It was on that point that Chicago Thinker’s Daniel Schmidt stepped up in the Q&A to go “Peter Doocy mode” and read that quote to Psaki.



Of course, Psaki insisted she “never said that” (click “expand”):

SCHMIDT: Hey. Thank you for doing this. My name is Daniel Schmidt. 

PSAKI: Hi, Daniel.

SCHMIDT: I’m a first-year here. Going to pull a bit of a, Peter Doocy mode right here. 

PSAKI: Okay, Daniel.

SCHMIDT: So, here it goes. A week ago after the Roe v. Wade protests — 

PSAKI: Yeah.

SCHMIDT: — were happening in front of the Supreme Court justices’ houses, you said, I quote, “We certainly continue to encourage that people protest outside of judges’ homes”

PSAKI – I have never done that.

SCHMIDT: I’m quoting from…

PSAKI – I spoke peacefully.

SCHMIDT: Yeah, sure. Peacefully.

PSAKI: That’s a key word in there, isn’t it?

SCHMIDT: Peacefully. Regardless, they’re protesting because they’re trying to impact the results. It’s a federal crime to protest outside of justices’ homes to impact the results. So my question is, do you regret encouraging people to protest outside of justices’ homes? Even though it’s peaceful, it’s still a federal offense.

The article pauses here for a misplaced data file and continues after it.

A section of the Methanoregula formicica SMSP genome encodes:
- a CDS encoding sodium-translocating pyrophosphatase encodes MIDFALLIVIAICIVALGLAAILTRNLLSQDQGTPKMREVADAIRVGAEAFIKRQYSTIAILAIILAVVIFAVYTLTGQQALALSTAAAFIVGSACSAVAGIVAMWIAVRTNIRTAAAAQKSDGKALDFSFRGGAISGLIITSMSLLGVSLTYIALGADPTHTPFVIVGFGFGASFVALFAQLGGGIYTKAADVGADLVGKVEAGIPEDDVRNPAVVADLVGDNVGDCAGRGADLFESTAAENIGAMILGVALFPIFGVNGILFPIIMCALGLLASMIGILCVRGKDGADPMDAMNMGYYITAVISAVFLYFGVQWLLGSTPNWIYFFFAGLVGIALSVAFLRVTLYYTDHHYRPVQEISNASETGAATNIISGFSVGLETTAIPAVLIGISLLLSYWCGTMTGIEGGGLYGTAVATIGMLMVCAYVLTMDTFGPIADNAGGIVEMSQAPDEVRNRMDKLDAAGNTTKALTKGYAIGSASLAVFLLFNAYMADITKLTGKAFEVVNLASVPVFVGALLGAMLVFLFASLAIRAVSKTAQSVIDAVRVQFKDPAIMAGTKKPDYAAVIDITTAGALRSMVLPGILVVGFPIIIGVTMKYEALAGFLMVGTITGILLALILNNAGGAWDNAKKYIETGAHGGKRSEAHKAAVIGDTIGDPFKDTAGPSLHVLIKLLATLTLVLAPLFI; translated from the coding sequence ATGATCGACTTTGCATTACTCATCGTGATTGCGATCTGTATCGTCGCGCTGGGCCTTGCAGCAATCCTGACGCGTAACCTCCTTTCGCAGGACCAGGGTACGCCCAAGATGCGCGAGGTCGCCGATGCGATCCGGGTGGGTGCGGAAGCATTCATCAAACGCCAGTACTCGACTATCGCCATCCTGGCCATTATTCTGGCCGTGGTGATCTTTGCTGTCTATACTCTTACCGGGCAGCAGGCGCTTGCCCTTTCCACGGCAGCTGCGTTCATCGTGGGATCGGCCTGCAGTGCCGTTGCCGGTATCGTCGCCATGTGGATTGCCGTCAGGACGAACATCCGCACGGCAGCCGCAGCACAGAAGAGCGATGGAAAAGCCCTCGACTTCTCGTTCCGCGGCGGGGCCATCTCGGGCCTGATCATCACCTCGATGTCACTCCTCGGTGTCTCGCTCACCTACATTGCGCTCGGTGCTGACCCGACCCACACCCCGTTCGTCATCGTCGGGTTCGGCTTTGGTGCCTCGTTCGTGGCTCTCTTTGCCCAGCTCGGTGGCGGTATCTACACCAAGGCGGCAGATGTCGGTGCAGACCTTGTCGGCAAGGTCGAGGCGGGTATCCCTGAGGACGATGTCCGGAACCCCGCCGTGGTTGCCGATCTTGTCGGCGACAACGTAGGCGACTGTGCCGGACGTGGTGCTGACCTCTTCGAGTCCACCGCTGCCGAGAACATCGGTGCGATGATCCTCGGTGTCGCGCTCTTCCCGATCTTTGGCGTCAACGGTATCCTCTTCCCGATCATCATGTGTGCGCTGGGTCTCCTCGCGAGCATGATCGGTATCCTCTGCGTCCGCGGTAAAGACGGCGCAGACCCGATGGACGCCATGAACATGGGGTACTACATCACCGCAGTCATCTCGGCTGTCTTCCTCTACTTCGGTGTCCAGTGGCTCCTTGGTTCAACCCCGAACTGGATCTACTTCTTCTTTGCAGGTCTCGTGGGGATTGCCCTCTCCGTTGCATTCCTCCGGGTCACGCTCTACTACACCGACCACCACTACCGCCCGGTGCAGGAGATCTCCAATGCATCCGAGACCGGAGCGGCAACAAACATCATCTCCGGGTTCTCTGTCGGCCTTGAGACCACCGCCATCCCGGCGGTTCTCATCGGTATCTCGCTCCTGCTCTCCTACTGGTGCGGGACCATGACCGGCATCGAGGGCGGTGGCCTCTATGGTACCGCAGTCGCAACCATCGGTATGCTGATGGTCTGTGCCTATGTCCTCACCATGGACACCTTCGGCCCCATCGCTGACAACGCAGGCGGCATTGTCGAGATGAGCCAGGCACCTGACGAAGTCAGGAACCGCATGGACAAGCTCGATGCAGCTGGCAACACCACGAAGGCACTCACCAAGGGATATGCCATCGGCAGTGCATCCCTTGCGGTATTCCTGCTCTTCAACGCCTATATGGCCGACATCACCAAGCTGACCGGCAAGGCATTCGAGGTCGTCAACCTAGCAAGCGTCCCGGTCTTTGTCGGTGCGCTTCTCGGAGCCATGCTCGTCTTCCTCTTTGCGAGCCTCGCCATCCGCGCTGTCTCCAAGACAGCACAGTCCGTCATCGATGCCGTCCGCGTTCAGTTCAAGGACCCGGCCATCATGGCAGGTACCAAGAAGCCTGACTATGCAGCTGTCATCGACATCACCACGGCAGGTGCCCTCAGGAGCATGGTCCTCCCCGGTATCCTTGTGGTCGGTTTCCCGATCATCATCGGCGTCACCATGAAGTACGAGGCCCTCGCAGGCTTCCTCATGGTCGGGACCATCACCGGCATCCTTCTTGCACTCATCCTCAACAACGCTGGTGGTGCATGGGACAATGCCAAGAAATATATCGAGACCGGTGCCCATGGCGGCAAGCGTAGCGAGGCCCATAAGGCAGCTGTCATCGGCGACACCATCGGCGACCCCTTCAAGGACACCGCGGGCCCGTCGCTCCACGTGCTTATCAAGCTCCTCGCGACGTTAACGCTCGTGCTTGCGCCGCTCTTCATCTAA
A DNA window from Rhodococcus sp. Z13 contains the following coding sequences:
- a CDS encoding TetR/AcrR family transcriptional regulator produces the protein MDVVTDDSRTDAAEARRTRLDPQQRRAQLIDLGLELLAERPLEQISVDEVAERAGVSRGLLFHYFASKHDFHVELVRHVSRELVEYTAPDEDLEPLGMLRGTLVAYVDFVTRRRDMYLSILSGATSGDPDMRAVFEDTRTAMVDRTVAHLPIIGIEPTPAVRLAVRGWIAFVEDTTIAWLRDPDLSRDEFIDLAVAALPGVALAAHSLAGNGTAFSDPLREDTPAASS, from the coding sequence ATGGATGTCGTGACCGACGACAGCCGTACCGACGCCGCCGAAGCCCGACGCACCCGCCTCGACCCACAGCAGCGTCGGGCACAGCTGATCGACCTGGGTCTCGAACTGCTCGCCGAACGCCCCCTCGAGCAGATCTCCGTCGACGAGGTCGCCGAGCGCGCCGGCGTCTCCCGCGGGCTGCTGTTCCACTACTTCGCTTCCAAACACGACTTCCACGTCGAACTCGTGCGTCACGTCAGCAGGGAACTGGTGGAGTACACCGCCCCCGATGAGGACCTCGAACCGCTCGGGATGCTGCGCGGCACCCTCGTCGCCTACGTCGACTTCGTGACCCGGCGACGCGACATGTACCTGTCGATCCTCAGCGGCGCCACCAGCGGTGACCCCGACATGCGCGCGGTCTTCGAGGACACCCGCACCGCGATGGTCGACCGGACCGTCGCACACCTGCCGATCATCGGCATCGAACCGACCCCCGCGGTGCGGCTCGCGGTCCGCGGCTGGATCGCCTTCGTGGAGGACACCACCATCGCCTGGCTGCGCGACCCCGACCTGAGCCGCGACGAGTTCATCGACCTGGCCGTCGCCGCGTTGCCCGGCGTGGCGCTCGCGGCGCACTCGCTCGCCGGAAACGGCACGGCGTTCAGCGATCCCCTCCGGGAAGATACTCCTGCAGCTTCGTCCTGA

PSAKI: Thank you so much for asking the question. Let me first say, because I think facts matter and facts are important, I never — I never encouraged anyone to protest. I encouraged them to do — engage peacefully, and to do it without violence, without threats, and without intimidation. And that’s something I said many, many times and I think is vitally important. You can also peacefully protest in areas where it’s legal. It’s legal in many parts of the country. And I’m not going to tell people, I don’t think it’s the role of the government to tell people where they can or cannot peacefully protest. If they’re breaking the law, of course, they shouldn’t do that. That’s what I said, too.